Kitchener-Waterloo

How local thrift stores are staying afloat during the pandemic

With businesses around Ontario opening back up, how are consignment and thrift stores staying afloat when the majority of their revenue relies on selling second-hand items? CBC KW's business columnist Beth Bowles spoke to several business owners to get their insight.

Local thrift stores say purchasing used items or clothing to re-sell changed dramatically since the pandemic

The process of purchasing used clothing items from the public to re-sell in store has changed dramatically since the pandemic, as extra caution must be taken with used goods. (Peter Cowan/CBC)

When Danielle Green closed the doors to her business in March due to COVID-19 she had no idea when she would reopen, but she did know she would have to change her business model rapidly if she hoped to stay afloat.

Green owns Artisanal Design Company, a thrift store specializing in women's clothing in Kitchener. 

Prior to the pandemic, Green gave cash on the spot to people looking to sell their clothing. Items she saw fit were instantly steamed and put out on the floor. With a business that relied so heavily on community involvement, closing her doors posed a huge threat. 

Almost instantly she started offering curbside pickup for sellers, arranged electronic transactions and opened an online store for people who wished to shop secondhand.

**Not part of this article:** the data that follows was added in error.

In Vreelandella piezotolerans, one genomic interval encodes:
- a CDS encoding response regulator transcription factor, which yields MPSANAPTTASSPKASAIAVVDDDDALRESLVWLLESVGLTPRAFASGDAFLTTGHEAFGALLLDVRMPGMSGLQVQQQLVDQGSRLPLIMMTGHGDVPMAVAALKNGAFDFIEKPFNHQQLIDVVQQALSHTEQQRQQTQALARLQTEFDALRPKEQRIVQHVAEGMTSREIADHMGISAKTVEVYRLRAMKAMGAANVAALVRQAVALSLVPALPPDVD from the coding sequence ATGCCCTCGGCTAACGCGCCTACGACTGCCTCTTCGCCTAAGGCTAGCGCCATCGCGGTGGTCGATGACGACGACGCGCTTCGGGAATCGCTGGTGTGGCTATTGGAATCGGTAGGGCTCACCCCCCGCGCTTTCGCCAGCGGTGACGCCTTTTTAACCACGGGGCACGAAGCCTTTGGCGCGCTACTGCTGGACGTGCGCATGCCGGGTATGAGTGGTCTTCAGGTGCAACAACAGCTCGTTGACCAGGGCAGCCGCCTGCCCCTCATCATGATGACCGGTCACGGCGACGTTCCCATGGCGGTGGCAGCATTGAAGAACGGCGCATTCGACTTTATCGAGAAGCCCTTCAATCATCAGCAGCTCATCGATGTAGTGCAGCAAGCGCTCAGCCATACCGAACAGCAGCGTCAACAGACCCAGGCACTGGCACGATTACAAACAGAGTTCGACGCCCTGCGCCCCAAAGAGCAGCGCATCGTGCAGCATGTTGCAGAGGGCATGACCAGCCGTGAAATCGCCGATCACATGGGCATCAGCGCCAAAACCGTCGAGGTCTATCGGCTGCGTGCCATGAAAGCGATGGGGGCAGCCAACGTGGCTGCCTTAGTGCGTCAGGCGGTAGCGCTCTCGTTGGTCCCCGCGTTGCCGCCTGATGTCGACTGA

"I had no background in e-commerce. I always managed my own website, but I was baptized in the fire and I had to figure it out really quick because I had a store I still had to pay for, and considering that the majority of our income was from walk-ins, I had to change it up real big, real quick in order to survive the changes," Green said. 

Paula Wilkie, owner of Carousel Clothing consignment in Kitchener, faced similar challenges when her store also closed in March.

Wilkie, who says she is passionate about offering sustainable and budget-friendly clothing, also moved online but had to put a stop to her walk-in consignment program. She decided to still offer curbside pick up, but only for people she had worked with pre-pandemic. 

"If I have a consignor that I know has exceptional pieces that I know my customers are looking for, I will bring them in. I'll either pick them up curbside at their house and then I let them sit in the basement for a few days before I unpack them," Wilkie said. 

Danielle Green, who owns Artisanal Design Co. in Kitchener, says her sales exploded when she pivoted online, despite no background in e-commerce. (Ariana Del Mundo)

Used goods? Be extra cautious

For Green, Wilkie and Ricky Nelson, owner of uptown Waterloo vintage and consignment shop Luster and Oak, the process of purchasing used clothing items from the public to resell in their stores has changed dramatically since the pandemic, as extra caution must be taken with used goods. 

All three stores have seen a similar shift as they reopened their doors to the public a few weeks ago — second-hand clothes coming into the store are isolated in plastic bags or buckets for 24 to 48 hours before being steamed and put out on the floor. 

"Consignment is now available and we request that everything is washed and brought in in a plastic bag and it's left overnight. I'll take a look at it the next morning. By then, I feel like with the regulations, it's ready to be sold by that point," Nelson said. 

Wilkie takes the extra step of washing and disinfecting incoming consignment items with quantromyicide, a spray that kills bacteria. 

"[These changes mean] that we're a lot more attentive, more careful and … a lot more cautious. We have the time now to do it, though, where before we were finding we were very, very busy. We're just finding people aren't coming out as much as before," Wilkie said.